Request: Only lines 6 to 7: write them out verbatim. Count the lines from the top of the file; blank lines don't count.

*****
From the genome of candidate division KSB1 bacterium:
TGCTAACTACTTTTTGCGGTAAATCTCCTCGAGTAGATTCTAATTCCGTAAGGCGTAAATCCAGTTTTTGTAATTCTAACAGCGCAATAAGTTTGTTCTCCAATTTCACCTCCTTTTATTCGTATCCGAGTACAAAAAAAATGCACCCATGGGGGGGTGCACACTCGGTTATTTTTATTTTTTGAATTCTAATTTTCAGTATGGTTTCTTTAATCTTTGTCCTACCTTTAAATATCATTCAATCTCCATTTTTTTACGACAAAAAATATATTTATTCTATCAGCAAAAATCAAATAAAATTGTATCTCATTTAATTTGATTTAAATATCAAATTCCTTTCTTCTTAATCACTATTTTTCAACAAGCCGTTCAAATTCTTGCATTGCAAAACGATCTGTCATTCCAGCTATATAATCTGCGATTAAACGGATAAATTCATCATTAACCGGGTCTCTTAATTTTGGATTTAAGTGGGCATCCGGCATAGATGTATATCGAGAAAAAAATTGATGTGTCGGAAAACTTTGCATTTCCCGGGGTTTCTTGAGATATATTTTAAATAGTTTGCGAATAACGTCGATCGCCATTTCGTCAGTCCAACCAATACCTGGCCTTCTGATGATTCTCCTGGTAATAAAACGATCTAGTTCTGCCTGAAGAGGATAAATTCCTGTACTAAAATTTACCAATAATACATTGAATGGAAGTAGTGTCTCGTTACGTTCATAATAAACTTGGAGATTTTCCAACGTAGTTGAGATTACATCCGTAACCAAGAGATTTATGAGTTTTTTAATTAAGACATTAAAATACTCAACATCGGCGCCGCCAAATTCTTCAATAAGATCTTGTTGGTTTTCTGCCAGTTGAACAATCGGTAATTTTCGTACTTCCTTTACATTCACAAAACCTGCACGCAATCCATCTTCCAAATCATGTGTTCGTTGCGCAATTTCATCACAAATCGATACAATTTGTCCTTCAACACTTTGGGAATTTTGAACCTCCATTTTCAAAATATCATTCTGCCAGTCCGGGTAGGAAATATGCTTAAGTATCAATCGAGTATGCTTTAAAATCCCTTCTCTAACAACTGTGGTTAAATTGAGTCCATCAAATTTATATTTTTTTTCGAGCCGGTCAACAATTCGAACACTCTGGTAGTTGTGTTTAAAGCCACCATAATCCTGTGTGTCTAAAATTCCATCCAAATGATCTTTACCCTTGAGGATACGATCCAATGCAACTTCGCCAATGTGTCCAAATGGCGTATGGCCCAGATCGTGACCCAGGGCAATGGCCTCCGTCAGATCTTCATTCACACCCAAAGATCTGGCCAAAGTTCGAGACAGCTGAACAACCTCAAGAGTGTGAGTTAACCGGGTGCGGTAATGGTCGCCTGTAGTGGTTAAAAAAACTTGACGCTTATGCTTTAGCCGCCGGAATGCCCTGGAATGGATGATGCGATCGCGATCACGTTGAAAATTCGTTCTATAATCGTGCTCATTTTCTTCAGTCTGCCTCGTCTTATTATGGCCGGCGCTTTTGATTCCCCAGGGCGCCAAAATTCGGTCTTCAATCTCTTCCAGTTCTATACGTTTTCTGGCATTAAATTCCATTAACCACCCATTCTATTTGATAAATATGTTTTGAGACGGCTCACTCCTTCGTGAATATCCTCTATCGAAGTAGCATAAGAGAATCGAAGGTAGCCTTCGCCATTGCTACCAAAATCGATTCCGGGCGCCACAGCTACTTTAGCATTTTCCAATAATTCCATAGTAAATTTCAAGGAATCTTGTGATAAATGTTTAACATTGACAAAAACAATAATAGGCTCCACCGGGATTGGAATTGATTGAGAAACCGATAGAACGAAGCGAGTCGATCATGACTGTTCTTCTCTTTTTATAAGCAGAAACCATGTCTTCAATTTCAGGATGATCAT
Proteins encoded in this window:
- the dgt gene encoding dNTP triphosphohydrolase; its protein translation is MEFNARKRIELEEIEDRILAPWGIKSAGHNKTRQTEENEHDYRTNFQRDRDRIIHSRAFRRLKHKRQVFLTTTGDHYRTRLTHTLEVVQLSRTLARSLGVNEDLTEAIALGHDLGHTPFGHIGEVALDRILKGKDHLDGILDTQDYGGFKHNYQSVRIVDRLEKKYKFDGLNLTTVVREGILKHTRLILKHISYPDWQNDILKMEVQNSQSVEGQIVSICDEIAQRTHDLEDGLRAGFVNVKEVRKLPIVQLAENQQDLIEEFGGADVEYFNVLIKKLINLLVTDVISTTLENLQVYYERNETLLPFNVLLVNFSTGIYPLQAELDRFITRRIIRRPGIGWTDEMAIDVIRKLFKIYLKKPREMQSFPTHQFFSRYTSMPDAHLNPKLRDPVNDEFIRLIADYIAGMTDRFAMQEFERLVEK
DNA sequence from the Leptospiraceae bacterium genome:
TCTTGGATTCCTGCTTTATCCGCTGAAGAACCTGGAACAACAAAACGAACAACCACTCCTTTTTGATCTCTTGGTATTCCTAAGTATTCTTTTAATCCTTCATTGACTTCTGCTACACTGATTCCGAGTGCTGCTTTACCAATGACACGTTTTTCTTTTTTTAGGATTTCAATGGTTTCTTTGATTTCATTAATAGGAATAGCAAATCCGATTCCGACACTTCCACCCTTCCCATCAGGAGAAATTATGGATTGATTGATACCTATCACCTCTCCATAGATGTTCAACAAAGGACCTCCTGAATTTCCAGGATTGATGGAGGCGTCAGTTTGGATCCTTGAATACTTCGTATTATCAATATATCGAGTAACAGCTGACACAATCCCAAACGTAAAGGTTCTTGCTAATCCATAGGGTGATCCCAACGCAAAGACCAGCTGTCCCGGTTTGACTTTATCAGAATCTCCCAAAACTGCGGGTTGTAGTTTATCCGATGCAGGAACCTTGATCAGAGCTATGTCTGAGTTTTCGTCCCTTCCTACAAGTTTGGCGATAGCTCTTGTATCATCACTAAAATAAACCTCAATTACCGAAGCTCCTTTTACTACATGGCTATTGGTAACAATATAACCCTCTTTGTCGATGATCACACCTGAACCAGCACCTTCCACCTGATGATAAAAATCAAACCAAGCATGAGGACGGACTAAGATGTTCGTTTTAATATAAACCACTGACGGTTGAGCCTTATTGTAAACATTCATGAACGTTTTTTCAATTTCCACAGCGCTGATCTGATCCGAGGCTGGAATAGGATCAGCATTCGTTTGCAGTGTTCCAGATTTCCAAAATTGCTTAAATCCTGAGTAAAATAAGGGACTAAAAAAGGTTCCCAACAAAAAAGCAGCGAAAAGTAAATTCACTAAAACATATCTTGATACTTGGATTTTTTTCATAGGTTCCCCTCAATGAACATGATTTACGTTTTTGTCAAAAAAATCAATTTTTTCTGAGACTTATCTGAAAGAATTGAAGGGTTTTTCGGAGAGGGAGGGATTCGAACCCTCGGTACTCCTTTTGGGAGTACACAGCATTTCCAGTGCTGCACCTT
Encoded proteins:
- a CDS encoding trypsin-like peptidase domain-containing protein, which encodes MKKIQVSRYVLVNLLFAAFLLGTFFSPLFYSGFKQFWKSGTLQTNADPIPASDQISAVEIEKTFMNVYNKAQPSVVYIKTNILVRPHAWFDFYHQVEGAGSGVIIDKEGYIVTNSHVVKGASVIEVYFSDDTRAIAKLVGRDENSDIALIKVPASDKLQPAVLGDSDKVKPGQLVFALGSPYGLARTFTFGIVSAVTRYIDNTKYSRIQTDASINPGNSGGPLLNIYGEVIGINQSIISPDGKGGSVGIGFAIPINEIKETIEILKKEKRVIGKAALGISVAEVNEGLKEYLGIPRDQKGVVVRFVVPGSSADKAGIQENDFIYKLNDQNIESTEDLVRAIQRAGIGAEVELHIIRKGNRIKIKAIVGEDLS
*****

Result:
TCTTGGATTCCTGCTTTATCCGCTGAAGAACCTGGAACAACAAAACGAACAACCACTCCTTTTTGATCTCTTGGTATTCCTAAGTATTCTTTTAATCCTTCATTGACTTCTGCTACACTGATTCCGAGTGCTGCTTTACCAATGACACGTTTTTCTTTTTTTAGGATTTCAATGGTTTCTTTGATTTCATTAATAGGAATAGCAAATCCGATTCCGACACTTCCACCCTTCCCATCAGGAGAAATTATGGATTGATTGATACCTATCACCTCTCCATAGATGTTCAACAAAGGACCTCCTGAATTTCCAGGATTGATGGAGGCGTCAGTTTGGATCCTTGAATACTTCGTATTATCAATATATCGAGTAACAGCTGACACAATCCCAAACGTAAAGGTTCTTGCTAATCCATAGGGTGATCCCAACGCAAAGACCAGCTGTCCCGGTTTGACTTTATCAGAATCTCCCAAAACTGCGGGTTGTAGTTTATCCGATGCAGGAACCTTGATCAGAGCTATGTCTGAGTTTTCGTCCCTTCCTACAAGTTTGGCGATAGCTCTTGTATCATCACTAAAATAAACCTCAATTACCGAAGCTCCTTTTACTACATGGCTATTGGTAACAATATAACCCTCTTTGTCGATGATCACACCTGAACCAGCACCTTCCACCTGATGATAAAAATCAAACCAAGCATGAGGACGGACTAAGATGTTCGTTTTAATATAAACCACTGACGGTTGAGCCTTATTGTAAACATTCATGAACGTTTTTTCAATTTCCACAGCGCTGATCTGATCCGAGGCTGGAATAGGATCAGCATTCGTTTGCAGTGTTCCAGATTTCCAAAATTGCTTAAATCCTGAGTAAAATAAGGGACTAAAAAAGGTTCCCAACAAAAAAGCAGCGAAAAGTAAATTCACTAAAACATATCTTGATACTTGGATTTTTTTCATAGGTTCCCCTCAATGAACATGATTTACGTTTTTGTCAAAAAAATCAATTTTTTCTGAGACTTATCTGAAAGAATTGAAGGGTTTTTCGGAGAGGGAGGGATTCGAACCCTCGGTACTCCTTTTGGGAGTACACAGCATTTCCAGTGCTGCACCTT
Encoded proteins: